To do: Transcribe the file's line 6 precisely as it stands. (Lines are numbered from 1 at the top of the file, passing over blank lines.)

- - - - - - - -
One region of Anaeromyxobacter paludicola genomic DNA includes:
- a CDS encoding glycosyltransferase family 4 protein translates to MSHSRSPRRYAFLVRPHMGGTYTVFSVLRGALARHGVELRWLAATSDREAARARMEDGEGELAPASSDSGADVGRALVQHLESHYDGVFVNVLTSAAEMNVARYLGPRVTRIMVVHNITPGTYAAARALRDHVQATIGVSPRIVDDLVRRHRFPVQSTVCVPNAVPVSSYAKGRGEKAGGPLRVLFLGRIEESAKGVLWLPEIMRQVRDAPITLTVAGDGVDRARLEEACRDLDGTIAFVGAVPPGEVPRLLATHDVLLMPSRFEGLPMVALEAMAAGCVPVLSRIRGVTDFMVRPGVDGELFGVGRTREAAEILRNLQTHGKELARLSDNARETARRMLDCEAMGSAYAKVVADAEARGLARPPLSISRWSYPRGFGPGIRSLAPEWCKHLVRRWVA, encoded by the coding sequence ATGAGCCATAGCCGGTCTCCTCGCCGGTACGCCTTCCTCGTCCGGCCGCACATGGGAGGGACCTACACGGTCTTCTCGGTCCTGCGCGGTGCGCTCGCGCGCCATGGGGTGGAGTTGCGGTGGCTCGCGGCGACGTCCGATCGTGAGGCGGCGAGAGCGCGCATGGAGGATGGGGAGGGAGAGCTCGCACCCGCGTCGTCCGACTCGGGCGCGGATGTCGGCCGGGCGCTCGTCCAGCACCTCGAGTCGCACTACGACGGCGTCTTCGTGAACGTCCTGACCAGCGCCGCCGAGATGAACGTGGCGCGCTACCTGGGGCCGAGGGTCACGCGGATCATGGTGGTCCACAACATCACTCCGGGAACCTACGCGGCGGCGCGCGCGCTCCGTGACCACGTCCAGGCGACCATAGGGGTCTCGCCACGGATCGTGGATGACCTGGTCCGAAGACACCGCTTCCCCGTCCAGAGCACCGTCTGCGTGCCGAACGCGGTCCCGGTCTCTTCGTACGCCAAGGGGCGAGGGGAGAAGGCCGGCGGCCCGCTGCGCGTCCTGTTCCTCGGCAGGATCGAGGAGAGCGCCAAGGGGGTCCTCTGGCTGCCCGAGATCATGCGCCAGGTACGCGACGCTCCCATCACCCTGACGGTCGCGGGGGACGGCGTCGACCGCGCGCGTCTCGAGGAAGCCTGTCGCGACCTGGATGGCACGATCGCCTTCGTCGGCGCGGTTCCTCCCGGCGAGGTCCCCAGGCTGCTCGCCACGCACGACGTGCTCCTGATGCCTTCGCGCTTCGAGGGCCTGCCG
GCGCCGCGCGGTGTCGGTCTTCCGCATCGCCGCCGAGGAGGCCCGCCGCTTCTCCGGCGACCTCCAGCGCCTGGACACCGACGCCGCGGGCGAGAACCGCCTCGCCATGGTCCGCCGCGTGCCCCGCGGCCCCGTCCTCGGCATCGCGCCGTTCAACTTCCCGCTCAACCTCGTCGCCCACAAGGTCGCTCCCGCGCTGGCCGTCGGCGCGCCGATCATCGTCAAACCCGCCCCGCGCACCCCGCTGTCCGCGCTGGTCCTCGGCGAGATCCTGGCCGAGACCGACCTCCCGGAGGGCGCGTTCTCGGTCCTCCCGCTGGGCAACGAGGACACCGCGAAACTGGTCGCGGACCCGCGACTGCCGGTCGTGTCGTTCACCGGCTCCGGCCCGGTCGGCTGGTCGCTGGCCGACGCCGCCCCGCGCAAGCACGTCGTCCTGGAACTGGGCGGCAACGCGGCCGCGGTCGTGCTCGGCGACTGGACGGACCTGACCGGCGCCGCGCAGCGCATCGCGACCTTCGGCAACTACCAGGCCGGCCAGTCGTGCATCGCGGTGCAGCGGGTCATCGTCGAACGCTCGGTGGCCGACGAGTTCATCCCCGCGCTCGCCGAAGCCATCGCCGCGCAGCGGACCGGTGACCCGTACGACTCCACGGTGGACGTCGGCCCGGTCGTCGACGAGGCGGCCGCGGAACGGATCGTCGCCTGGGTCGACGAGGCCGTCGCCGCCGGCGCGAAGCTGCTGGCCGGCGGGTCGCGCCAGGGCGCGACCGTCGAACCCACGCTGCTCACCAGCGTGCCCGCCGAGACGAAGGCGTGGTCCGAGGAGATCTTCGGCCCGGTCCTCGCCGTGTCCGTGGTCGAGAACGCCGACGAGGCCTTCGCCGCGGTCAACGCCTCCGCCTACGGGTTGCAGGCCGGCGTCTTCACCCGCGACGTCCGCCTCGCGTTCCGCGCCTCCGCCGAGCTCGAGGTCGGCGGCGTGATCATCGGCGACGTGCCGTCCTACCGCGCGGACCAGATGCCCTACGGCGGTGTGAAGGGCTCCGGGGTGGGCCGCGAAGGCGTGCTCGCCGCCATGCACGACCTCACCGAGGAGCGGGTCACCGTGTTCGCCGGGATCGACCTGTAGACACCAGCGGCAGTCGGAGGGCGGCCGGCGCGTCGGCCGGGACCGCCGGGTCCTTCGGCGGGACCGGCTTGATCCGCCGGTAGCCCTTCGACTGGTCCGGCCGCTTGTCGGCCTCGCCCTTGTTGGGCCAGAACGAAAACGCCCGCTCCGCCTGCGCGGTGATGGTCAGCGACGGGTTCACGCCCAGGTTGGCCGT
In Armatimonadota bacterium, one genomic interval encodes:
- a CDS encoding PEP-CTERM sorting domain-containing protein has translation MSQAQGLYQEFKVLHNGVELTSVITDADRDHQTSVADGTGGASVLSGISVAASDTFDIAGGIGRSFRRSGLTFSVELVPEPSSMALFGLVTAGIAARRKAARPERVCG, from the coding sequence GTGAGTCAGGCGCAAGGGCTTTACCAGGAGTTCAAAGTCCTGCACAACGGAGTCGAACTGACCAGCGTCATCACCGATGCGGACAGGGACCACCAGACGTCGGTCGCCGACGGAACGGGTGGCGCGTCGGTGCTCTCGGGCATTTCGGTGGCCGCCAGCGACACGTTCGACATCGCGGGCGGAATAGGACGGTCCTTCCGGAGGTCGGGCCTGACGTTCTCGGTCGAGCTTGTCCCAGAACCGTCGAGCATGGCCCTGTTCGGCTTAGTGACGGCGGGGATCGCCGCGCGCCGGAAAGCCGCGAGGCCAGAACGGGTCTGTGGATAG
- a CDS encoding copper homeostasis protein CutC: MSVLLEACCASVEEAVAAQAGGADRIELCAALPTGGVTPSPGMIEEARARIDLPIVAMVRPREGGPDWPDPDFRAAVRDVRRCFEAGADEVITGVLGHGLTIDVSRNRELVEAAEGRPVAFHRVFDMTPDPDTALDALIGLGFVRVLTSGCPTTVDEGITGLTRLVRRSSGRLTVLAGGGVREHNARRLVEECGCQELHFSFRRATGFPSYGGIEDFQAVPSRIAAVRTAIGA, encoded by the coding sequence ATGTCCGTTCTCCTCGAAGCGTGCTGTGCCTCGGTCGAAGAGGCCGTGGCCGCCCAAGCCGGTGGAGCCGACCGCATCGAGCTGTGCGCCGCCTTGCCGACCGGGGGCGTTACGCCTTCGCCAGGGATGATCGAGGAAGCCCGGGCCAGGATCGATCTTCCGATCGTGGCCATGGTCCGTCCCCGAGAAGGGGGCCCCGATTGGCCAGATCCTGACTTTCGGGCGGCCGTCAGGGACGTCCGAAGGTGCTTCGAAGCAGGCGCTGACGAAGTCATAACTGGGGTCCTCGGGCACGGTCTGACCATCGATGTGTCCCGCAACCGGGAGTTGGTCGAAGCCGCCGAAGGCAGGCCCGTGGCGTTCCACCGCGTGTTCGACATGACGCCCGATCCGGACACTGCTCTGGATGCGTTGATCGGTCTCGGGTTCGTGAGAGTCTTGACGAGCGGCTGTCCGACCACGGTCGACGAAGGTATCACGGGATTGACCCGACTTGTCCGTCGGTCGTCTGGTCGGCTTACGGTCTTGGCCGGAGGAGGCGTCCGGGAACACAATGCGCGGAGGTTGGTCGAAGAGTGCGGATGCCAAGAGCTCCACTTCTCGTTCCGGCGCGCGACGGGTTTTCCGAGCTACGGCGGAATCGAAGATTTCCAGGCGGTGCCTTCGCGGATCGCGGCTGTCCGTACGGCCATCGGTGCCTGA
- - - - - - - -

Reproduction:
- a CDS encoding copper homeostasis protein CutC: MSVLLEACCASVEEAVAAQAGGADRIELCAALPTGGVTPSPGMIEEARARIDLPIVAMVRPREGGPDWPDPDFRAAVRDVRRCFEAGADEVITGVLGHGLTIDVSRNRELVEAAEGRPVAFHRVFDMTPDPDTALDALIGLGFVRVLTSGCPTTVDEGITGLTRLVRRSSGRLTVLAGGGVREHNARRLVEECGCQELHFSFRRATGFPSYGGIEDFQAVPSRIAAVRTAIGA, encoded by the coding sequence ATGTCCGTTCTCCTCGAAGCGTGCTGTGCCTCGGTCGAAGAGGCCGTGGCCGCCCAAGCCGGTGGAGCCGACCGCATCGAGCTGTGCGCCGCCTTGCCGACCGGGGGCGTTACGCCTTCGCCAGGGATGATCGAGGAAGCCCGGGCCAGGATCGATCTTCCGATCGTGGCCATGGTCCGTCCCCGAGAAGGGGGCCCCGATTGGCCAGATCCTGACTTTCGGGCGGCCGTCAGGGACGTCCGAAGGTGCTTCGAAGCAGGCGCTGACGAAGTCATAACTGGGGTCCTCGGGCACGGTCTGACCATCGATGTGTCCCGCAACCGGGAGTTGGTCGAAGCCGCCGAAGGCAGGCCCGTGGCGTTCCACCGCGTGTTCGACATGACGCCCGATCCGGACACTGCTCTGGATGCGTTGATCGGTCTCGGGTTCGTGAGAGTCTTGACGAGCGGCTGTCCGACCACGGTCGACGAAGGTATCACGGGATTGACCCGACTTGTCCGTCGGTCGTCTGGTCGGCTTACGGTCTTGGCCGGAGGAGGCGTCCGGGAACACAATGCGCGGAGGTTGGTCGAAGAGTGCGGATGCCAAGAGCTCCACTTCTCGTTCCGGCGCGCGACGGGTTTTCCGAGCTACGGCGGAATCGAAGATTTCCAGGCGGTGCCTTCGCGGATCGCGGCTGTCCGTACGGCCATCGGTGCCTGA